Packers Annual Checkup: Mike Neal

Healthy for a full season and learning a new position, Mike Neal found success at outside linebacker and earned a new contract from the Packers.

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FOX Sports Wisconsin’s Paul Imig gives an in-depth statistical analysis and film study of every Packers player in his annual offseason checkup. Check every weekday through mid-April for his latest report.

Mike Neal, outside linebacker / defensive end

Season stats: 17 games (751 snaps; 66.1 percent of total defensive snaps); 48 tackles, five sacks, 37 quarterback hurries, five tackles for loss, one forced fumble, 11 missed tackles, one interception, one pass defensed, 27 stops (solo tackles that resulted in offensive failure); in coverage 53 times, being targeted six times, allowing six receptions for 57 yards, zero touchdowns

ProFootballFocus.com season rating: minus-12.6 (ranked No. 24 out of 26 on Packers defense)

Best game: Week 5 win vs. Detroit (played 46 of 68 defensive snaps; six tackles, one sack, five QB hurries, zero missed tackles, three stops; 4.6 PFF rating)

Worst game: Week 6 win at Baltimore (played 54 of 70 defensive snaps; zero tackles, three QB hurries, three missed tackles, zero stops; minus-4.2 PFF rating)

Expectations at the start of the season: Medium

Expectations were … Exceeded

Looking live: When Mike Neal arrived at organized training activities (OTAs) in May 2013, he was in for a surprise. After three years exclusively as a defensive lineman, Neal was going to be taught the outside linebacker position, and he embraced the change. "It’s allowed me to learn new things that I wasn’t able to see with my hand in the dirt," Neal said May 28. "It’s allowed me to be able to use my speed and quickness. It’s just allowed me to do a whole lot of things that I couldn’t do before. It’s actually fun." Defensive coordinator Dom Capers explained that the Packers were "looking to expand his role." Capers added, "it gives you more flexibility in terms of being able to rush inside or outside or if you want to drop him out." Neal was ranked No. 21 on FOX Sports Wisconsin’s "Most Important Packers in 2013" pre-training camp series. Unfortunately for Neal, he suffered an abdomen injury while training on his own, forcing him to begin training camp on the Physically Unable to Perform (PUP) list. Neal missed the first nine practices and the first preseason game. But, in only his second full practice, Neal showed early signs that playing outside linebacker could be a perfect fit for him, displaying speed and power in one-on-one pass-rushing drills. He was at it again a day later, with coach Mike McCarthy describing it as Neal’s "best practice of training camp."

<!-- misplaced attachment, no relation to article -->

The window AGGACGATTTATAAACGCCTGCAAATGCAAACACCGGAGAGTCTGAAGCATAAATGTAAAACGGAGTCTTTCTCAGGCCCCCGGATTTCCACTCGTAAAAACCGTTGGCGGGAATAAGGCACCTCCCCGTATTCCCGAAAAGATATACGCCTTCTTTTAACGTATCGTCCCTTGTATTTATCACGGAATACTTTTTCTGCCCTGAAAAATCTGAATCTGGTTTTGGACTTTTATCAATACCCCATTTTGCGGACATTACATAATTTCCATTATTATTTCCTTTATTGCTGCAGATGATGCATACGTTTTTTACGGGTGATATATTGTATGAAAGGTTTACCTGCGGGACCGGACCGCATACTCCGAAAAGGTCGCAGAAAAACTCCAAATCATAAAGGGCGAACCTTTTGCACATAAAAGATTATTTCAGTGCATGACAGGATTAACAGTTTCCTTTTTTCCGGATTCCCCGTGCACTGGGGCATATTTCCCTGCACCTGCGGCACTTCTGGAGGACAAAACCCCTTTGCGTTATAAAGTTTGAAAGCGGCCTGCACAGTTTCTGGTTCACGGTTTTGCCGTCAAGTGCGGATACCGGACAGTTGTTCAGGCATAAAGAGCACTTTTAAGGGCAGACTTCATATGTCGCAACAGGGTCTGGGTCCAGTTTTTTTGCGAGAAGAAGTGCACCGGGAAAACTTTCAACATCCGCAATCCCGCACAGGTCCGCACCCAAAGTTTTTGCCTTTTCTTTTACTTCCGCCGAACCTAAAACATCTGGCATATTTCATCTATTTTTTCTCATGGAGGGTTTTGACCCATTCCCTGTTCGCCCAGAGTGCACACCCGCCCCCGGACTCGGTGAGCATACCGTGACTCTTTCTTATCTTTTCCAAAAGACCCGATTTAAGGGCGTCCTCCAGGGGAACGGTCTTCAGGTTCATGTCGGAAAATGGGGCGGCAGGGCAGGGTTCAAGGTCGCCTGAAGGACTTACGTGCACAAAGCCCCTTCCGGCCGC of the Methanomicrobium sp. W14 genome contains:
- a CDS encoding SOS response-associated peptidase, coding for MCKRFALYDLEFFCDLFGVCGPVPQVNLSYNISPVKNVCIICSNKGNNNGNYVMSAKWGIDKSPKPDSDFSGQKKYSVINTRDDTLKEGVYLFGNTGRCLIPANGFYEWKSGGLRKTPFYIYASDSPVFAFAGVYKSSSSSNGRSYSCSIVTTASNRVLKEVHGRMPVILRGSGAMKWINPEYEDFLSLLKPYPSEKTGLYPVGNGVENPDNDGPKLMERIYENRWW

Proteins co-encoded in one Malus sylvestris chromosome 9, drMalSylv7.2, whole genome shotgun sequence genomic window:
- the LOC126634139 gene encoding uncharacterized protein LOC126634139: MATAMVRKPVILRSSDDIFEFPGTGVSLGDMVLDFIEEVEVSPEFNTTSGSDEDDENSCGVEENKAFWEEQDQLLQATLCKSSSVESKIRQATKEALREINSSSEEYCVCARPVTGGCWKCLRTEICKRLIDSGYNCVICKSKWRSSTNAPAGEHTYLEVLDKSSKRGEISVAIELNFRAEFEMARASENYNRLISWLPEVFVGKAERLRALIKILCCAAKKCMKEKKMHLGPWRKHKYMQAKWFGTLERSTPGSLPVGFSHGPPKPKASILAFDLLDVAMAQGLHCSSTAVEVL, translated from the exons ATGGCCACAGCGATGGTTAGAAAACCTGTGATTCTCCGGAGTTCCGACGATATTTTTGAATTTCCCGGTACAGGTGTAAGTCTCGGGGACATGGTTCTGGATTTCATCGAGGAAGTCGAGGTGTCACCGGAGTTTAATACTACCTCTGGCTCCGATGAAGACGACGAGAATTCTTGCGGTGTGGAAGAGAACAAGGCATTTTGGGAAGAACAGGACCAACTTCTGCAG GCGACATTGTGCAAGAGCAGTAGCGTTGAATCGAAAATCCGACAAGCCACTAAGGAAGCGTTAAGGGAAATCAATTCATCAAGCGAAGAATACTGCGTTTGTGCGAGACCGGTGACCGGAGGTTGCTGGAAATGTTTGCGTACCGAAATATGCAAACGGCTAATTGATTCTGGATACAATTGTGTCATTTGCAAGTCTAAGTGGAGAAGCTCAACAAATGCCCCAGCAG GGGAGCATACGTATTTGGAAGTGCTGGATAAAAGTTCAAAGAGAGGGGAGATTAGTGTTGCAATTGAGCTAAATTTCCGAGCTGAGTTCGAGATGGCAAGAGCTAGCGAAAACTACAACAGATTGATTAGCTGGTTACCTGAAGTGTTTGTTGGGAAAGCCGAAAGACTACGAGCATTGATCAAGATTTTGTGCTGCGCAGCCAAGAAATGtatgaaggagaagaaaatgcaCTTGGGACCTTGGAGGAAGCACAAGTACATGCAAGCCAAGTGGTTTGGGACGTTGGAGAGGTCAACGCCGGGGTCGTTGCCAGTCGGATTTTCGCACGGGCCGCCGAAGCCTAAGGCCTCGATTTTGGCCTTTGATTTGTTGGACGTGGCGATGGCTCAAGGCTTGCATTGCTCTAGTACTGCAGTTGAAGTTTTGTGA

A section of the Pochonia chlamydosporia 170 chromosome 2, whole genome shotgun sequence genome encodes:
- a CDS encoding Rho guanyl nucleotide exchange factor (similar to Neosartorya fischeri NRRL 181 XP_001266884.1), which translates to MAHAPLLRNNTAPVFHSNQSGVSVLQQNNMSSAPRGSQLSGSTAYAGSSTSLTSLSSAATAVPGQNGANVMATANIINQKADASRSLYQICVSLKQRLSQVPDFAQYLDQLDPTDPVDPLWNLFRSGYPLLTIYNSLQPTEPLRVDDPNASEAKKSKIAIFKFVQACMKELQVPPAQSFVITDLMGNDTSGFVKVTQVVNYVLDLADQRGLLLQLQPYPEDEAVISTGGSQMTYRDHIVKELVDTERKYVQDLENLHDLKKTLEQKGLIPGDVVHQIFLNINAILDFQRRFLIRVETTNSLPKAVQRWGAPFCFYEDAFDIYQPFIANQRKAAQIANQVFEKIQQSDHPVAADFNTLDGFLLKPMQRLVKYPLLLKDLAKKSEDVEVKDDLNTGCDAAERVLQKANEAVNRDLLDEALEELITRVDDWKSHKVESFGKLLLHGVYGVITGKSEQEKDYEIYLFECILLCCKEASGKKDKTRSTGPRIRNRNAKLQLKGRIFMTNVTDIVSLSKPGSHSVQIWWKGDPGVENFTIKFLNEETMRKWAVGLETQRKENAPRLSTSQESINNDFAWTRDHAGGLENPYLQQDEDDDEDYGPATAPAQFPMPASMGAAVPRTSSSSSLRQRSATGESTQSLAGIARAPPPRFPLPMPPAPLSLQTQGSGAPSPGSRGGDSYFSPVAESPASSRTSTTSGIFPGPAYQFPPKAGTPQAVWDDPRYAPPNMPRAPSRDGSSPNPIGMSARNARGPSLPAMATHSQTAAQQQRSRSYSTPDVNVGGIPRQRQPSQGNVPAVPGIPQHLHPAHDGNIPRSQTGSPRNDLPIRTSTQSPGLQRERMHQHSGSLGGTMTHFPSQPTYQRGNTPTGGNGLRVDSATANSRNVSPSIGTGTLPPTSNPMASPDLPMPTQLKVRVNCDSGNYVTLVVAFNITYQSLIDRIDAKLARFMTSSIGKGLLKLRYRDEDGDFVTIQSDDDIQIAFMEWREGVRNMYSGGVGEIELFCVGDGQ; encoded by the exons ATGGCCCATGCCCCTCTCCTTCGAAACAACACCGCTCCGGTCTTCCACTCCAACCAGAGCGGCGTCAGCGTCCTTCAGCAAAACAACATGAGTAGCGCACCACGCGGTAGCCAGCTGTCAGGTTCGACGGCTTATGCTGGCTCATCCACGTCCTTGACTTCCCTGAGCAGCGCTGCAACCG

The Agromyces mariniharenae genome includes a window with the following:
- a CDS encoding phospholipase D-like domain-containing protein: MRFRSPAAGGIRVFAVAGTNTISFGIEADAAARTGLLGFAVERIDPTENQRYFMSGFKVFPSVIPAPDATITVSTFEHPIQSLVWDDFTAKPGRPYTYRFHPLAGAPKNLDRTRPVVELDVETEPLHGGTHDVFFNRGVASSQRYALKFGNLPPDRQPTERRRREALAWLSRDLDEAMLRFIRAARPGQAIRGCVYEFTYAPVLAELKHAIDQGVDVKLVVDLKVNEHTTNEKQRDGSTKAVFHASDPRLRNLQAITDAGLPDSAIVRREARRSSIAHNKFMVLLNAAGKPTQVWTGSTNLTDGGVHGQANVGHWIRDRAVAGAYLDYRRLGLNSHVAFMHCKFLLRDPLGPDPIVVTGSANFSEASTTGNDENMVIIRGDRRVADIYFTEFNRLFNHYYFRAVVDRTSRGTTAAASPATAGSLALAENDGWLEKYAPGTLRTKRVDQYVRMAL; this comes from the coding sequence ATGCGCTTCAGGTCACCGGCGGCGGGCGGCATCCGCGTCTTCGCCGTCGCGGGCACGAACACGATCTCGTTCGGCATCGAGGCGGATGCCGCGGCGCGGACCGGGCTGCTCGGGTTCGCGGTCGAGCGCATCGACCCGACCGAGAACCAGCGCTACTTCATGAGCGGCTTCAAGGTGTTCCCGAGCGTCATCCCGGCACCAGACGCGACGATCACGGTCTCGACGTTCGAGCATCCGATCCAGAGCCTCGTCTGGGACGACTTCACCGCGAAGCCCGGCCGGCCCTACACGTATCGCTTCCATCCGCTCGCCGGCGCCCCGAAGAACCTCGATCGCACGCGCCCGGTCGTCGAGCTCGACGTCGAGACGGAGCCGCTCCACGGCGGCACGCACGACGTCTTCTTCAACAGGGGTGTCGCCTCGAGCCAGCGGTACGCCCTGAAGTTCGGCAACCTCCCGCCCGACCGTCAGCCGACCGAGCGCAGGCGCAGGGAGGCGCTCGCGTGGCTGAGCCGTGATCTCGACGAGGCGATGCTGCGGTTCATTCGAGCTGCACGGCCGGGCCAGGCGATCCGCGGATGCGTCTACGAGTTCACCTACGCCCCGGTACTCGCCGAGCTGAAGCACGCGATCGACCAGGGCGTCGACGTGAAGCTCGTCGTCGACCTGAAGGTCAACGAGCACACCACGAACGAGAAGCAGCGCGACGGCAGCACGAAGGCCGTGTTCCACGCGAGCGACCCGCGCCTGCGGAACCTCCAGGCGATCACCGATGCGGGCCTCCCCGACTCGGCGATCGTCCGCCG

Upon further review: The position switch for Neal was absolutely a successful experiment by the Packers. Though he did line up along the defensive line at times, he was far more of an outside linebacker than he was a hybrid-type player (but see below for how that could change in 2014). Neal was really only good at one thing, rushing the passer, but he has such a talent in that area that it makes him valuable to Green Bay’s defense. He was tied for third on the team in sacks, but Neal actually led the Packers with 37 credited quarterback hurries. The biggest issue with Neal through his first three NFL seasons had nothing to do with a lack of talent, but rather that he was injured far too often. While Neal once again had various injuries in 2013 that bothered him, he didn’t let it keep him off the field for any regular-season games. Green Bay managed those injuries by not having Neal practice much at all during the second half of the season. Neal seemed determined to have his first 16-game season, and he accomplished that. However, in the playoff game, Neal was lost after just five snaps with a knee injury. Neal was exposed at times for looking like the inexperienced outside linebacker that he was. When not running straight towards the quarterback, Neal struggled with other elements of the position. He also missed far too many tackles (11), finishing the season with a ratio that showed for every four tackles that he successfully made, he missed one. Players can’t miss 20 percent of the tackles that they attempt.

Overall 2013 grade: B

Status for 2014: One-hundred percent chance of being on the Packers’ active roster to begin the 2014 season. Neal was signed to a two-year contract extension March 12, 2014. Now the questions revolve around what type of role Capers and the defense uses Neal in next season. Green Bay intended to use Neal in a hybrid role in 2013, playing a relatively even mix of outside linebacker and defensive line, but those plans were ended early on by injuries. If the Packers can figure out how to best put Neal in situations that allow him to get after quarterbacks, he could thrive and quickly become one of Green Bay’s most important defensive players. Not that Neal was ever lacking motivation before, but at age 26 and with only signing a two-year extension, he could hit free agency again in 2016 and be a sought-after player if he stays injury-free and produces at the level that he’s capable of.

Next: Wide receiver Jordy Nelson

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